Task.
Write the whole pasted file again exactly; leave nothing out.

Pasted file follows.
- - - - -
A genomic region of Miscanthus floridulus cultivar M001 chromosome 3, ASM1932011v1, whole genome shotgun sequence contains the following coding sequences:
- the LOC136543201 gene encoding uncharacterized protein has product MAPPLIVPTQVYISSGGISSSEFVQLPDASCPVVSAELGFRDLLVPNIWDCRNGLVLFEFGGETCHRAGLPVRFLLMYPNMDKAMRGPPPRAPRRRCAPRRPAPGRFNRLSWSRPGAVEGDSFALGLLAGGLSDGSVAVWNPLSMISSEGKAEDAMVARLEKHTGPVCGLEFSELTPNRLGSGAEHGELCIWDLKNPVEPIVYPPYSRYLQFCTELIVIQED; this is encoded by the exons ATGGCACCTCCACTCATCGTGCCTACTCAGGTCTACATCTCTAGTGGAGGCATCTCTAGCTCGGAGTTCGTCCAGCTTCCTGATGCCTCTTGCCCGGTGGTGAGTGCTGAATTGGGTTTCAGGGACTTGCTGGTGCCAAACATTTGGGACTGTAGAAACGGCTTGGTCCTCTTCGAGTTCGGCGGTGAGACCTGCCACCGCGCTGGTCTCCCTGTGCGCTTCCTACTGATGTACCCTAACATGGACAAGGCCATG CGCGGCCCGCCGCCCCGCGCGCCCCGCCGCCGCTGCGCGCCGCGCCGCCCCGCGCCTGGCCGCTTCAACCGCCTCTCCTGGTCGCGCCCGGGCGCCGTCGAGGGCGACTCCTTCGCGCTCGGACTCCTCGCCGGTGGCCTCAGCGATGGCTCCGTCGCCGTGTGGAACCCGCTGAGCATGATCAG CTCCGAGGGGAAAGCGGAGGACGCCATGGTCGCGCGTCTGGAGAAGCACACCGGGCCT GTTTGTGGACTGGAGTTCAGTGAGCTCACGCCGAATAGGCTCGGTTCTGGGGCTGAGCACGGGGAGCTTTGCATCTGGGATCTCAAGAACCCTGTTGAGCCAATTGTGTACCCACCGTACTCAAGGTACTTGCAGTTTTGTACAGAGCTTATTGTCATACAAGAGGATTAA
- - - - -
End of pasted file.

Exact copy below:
A genomic region of Miscanthus floridulus cultivar M001 chromosome 3, ASM1932011v1, whole genome shotgun sequence contains the following coding sequences:
- the LOC136543201 gene encoding uncharacterized protein has product MAPPLIVPTQVYISSGGISSSEFVQLPDASCPVVSAELGFRDLLVPNIWDCRNGLVLFEFGGETCHRAGLPVRFLLMYPNMDKAMRGPPPRAPRRRCAPRRPAPGRFNRLSWSRPGAVEGDSFALGLLAGGLSDGSVAVWNPLSMISSEGKAEDAMVARLEKHTGPVCGLEFSELTPNRLGSGAEHGELCIWDLKNPVEPIVYPPYSRYLQFCTELIVIQED; this is encoded by the exons ATGGCACCTCCACTCATCGTGCCTACTCAGGTCTACATCTCTAGTGGAGGCATCTCTAGCTCGGAGTTCGTCCAGCTTCCTGATGCCTCTTGCCCGGTGGTGAGTGCTGAATTGGGTTTCAGGGACTTGCTGGTGCCAAACATTTGGGACTGTAGAAACGGCTTGGTCCTCTTCGAGTTCGGCGGTGAGACCTGCCACCGCGCTGGTCTCCCTGTGCGCTTCCTACTGATGTACCCTAACATGGACAAGGCCATG CGCGGCCCGCCGCCCCGCGCGCCCCGCCGCCGCTGCGCGCCGCGCCGCCCCGCGCCTGGCCGCTTCAACCGCCTCTCCTGGTCGCGCCCGGGCGCCGTCGAGGGCGACTCCTTCGCGCTCGGACTCCTCGCCGGTGGCCTCAGCGATGGCTCCGTCGCCGTGTGGAACCCGCTGAGCATGATCAG CTCCGAGGGGAAAGCGGAGGACGCCATGGTCGCGCGTCTGGAGAAGCACACCGGGCCT GTTTGTGGACTGGAGTTCAGTGAGCTCACGCCGAATAGGCTCGGTTCTGGGGCTGAGCACGGGGAGCTTTGCATCTGGGATCTCAAGAACCCTGTTGAGCCAATTGTGTACCCACCGTACTCAAGGTACTTGCAGTTTTGTACAGAGCTTATTGTCATACAAGAGGATTAA